G C Lichtenberg: “It is as if our languages were confounded: when we want a thought, they bring us a word; when we ask for a word, they give us a dash; and when we expect a dash, there comes a piece of bawdy.”
Albert Einstein: “I am content in my later years. I have kept my good humor and take neither myself nor the next person seriously.” (To P. Moos, March 30, 1950. Einstein Archives 60-587)
Martin Amis: “Gogol is funny, Tolstoy in his merciless clarity is funny, and Dostoyevsky, funnily enough, is very funny indeed; moreover, the final generation of Russian literature, before it was destroyed by Lenin and Stalin, remained emphatically comic — Bunin, Bely, Bulgakov, Zamyatin. The novel is comic because life is comic (until the inevitable tragedy of the fifth act);...”
Werner Herzog: “We are surrounded by worn-out, banal, useless and exhausted images, limping and dragging themselves behind the rest of our cultural evolution.”
John Gray: "Unlike Schopenhauer, who lamented the human lot, Leopardi believed that the best response to life is laughter. What fascinated Schopenhauer, along with many later writers, was Leopardi’s insistence that illusion is necessary to human happiness."
Justin E.H. Smith: “One should of course take seriously serious efforts to improve society. But when these efforts fail, in whole or in part, it is only humor that offers redemption. So far, human expectations have always been strained, and have always come, give or take a bit, to nothing. In this respect reality itself has the form of a joke, and humor the force of truth.”
विलास सारंग: "… इ. स. 1000 नंतर ज्या प्रकारची संस्कृती रुढ झाली , त्यामध्ये साधारणत्व व विश्वात्मकता हे गुण प्राय: लुप्त झाले...आपली संस्कृती अकाली विश्वात्मक साधारणतेला मुकली आहे."
Saturday, July 14, 2007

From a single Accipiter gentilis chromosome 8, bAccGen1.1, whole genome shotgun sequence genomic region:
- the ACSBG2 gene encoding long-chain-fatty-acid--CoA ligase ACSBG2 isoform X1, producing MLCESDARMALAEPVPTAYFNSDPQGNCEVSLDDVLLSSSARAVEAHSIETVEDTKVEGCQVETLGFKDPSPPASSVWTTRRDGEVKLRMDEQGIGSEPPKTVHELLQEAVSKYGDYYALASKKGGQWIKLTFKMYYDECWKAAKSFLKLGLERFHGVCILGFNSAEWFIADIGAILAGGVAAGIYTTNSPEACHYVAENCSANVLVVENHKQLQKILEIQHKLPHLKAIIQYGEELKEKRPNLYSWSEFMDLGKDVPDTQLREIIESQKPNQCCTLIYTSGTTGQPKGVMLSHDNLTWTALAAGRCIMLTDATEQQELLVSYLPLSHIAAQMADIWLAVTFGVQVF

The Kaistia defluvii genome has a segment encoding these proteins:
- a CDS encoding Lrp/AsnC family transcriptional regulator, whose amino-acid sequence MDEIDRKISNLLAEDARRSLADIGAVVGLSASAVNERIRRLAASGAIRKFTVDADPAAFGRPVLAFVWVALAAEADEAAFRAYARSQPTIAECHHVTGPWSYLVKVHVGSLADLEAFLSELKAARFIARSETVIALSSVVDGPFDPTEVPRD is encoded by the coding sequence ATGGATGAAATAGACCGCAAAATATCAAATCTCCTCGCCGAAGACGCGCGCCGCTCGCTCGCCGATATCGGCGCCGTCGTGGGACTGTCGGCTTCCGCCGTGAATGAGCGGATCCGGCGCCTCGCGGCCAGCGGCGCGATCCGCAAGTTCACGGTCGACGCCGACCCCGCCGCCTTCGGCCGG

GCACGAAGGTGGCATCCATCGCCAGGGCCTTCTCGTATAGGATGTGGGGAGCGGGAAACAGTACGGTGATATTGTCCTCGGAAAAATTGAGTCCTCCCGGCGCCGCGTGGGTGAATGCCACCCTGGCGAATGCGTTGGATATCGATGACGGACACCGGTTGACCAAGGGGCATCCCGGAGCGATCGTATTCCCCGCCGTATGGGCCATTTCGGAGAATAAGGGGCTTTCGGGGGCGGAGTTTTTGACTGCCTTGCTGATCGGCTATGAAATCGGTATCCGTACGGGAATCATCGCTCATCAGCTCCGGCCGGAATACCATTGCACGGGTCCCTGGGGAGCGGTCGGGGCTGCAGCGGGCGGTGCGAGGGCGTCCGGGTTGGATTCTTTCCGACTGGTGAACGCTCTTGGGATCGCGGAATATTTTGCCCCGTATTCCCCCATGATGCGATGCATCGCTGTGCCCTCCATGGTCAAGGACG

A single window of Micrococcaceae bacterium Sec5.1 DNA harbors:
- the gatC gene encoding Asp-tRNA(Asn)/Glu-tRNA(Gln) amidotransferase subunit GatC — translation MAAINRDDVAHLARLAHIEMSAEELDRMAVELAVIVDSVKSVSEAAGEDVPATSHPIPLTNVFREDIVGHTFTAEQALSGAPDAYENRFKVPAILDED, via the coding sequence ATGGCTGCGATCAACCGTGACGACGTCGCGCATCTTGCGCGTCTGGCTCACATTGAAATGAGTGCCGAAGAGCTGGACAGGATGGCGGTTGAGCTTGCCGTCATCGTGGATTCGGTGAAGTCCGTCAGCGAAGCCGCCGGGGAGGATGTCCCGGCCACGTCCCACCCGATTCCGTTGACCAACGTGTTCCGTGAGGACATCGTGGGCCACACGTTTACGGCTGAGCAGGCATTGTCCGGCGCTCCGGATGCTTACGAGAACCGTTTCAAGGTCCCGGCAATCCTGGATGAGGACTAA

What’s a girl’s marriageable age, asks SC
India’s Supreme court asked this question to the government after listening to a petition!
“The seeds of confusion lie in provisions of Child Marriage (Restraint) Act, 1929, Hindu Marriage Act, 1955, the exception to rape in Indian Penal Code and Immoral Traffic (Prevention) Act.
The Child Marriage (Restraint) Act, 1929, says a child is a person, who if a male, has not completed 21 years of age, and if a female, has not completed 18 years
The Hindu Marriage Act, 1955, says a female has to be 18 years before she can legally marry
However, the Indian Penal Code, while defining rape in Section 375, exempts a person from this charge if he has forcible sexual intercourse with his wife who is above 15 years of age
Under the Immoral Traffic (Prevention) Act, 1986, a child means a person who has not completed the age of 16 years and a minor means who has completed the age of 16 years and not completed 18 years
The Indian Majority Act says a person is a major if he/she has completed 18 years
Anecdotal evidence from Pune suggests to me that girls, even from middle and upper-middle class, get married early. I wonder why. Is it because they are reaching puberty early? Don't they wish to become economically independent before they say-'I Do'?
Earlier, I used to see few qualified and/or good looking girls who never married because they had financial responsibility at home and/or they did not meet some one suitable and/or they were pursuing a career goal.
Not any more. Now I see such women only in politics. Mayawati, Jaylalita, Mamta Banerjee etc.
I thought we had come a long way away from the times of Vasant Sarwate’s वसंत सरवटे picture below where a girl is asking her friend: “you say you have enrolled in a college, couldn’t arrange it this year too,is it…”
Artist: Vasant Sarwate वसंत सरवटे (Source- “Khada Maraycha Jhala Tar….!”, Mauj Prakashan, 1963)